Editorial: Same road with IPTS a dead end

This week it emerged that the Nelson Mandela Bay Municipality is proposing to bypass tender processes to award contracts to companies that it hopes will get the troubled bus system up and running by April.

A confidential report from officials to the roads and transport portfolio committee on Tuesday proposed that the metro piggybacks on existing contracts with other cities which have successfully implemented the bus system.

The report was withdrawn from the meeting as councillors believed it was a matter for officials to deal with.

According to the report, officials believe that with its staff and resources, the metro is unable to deliver on the promise made by the new administration to launch the IPTS Cleary Park route in April.

The report stated: “The municipality can therefore capitalise on the available contracts secured by other cities.

“Not that the initiative will be beneficial only in terms of time but procuring services that are already tested given the cost involved in the identified outstanding services and their complexities.”

It must be noted that the law does allow for an organ of state to piggyback on an already existing contract with another, should there be a need to do so.

However, we have been here before.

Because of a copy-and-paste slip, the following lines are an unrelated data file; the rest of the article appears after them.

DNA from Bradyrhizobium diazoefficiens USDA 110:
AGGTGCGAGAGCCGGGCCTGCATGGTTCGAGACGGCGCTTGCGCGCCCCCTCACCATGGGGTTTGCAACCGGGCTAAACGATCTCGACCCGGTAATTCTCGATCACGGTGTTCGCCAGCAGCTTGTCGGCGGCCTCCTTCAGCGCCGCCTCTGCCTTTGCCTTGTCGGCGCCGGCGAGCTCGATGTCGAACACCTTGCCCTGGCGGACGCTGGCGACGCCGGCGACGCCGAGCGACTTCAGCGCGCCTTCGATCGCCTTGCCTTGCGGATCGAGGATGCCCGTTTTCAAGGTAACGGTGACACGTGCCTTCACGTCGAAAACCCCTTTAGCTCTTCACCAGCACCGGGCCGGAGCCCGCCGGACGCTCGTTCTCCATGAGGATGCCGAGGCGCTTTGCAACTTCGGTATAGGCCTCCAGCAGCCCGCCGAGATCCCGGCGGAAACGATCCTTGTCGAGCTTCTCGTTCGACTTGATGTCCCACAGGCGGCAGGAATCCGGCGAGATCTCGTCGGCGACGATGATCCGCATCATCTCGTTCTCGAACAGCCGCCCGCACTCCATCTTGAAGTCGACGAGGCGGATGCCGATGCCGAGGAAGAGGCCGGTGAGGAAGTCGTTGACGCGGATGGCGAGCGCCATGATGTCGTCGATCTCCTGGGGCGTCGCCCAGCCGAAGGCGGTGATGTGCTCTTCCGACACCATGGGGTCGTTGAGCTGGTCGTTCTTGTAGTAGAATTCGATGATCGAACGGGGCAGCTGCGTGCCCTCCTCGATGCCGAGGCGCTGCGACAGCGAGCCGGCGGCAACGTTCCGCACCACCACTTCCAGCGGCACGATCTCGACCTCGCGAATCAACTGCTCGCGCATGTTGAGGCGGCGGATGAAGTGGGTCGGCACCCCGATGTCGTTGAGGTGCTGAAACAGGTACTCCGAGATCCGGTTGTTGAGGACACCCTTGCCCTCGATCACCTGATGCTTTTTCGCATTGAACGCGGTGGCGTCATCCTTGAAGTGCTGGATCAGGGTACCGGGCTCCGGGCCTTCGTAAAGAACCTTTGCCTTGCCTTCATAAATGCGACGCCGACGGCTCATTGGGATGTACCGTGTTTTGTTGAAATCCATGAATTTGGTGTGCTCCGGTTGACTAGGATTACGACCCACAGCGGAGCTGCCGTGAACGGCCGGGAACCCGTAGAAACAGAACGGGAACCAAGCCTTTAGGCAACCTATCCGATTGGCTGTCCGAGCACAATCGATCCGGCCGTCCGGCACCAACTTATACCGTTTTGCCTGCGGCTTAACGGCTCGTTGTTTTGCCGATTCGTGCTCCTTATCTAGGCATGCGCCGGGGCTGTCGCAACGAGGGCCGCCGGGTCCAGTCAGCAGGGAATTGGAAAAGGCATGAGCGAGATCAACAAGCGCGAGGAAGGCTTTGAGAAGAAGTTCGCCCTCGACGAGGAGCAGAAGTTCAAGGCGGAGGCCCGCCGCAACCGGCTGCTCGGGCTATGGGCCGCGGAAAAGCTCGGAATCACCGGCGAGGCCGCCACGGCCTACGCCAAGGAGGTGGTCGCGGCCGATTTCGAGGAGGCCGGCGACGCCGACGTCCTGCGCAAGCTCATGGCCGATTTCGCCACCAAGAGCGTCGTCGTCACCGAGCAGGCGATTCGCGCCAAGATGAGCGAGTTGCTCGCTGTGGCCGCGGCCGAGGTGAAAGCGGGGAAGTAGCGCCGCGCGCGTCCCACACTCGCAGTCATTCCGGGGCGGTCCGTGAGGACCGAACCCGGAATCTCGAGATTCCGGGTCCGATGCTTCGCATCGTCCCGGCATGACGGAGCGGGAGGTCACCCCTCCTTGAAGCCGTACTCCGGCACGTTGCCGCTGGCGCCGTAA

At least R2.5-billion has already been invested into this failed project.

Only a handful of the contracts given over the years went through transparent tender processes.

The overwhelming majority did not, including those which piggybacked on existing contracts with other cities.

The result was a money wasting disaster.

While we appreciate the pressure the city is under to spend the R93.1-million budget from the national Treasury by the end of June, going down the same road that got us into this mess can never be justified.

The metro must up its game in this regard and come up with a better, transparent solution to get those buses on the road, as promised, by April.

A rehash of the same methods that made this system an epic fail simply won’t cut it.

Instead, they could throw more money down the drain and prove yet again to be an insult to commuters who desperately need this bus system to work.

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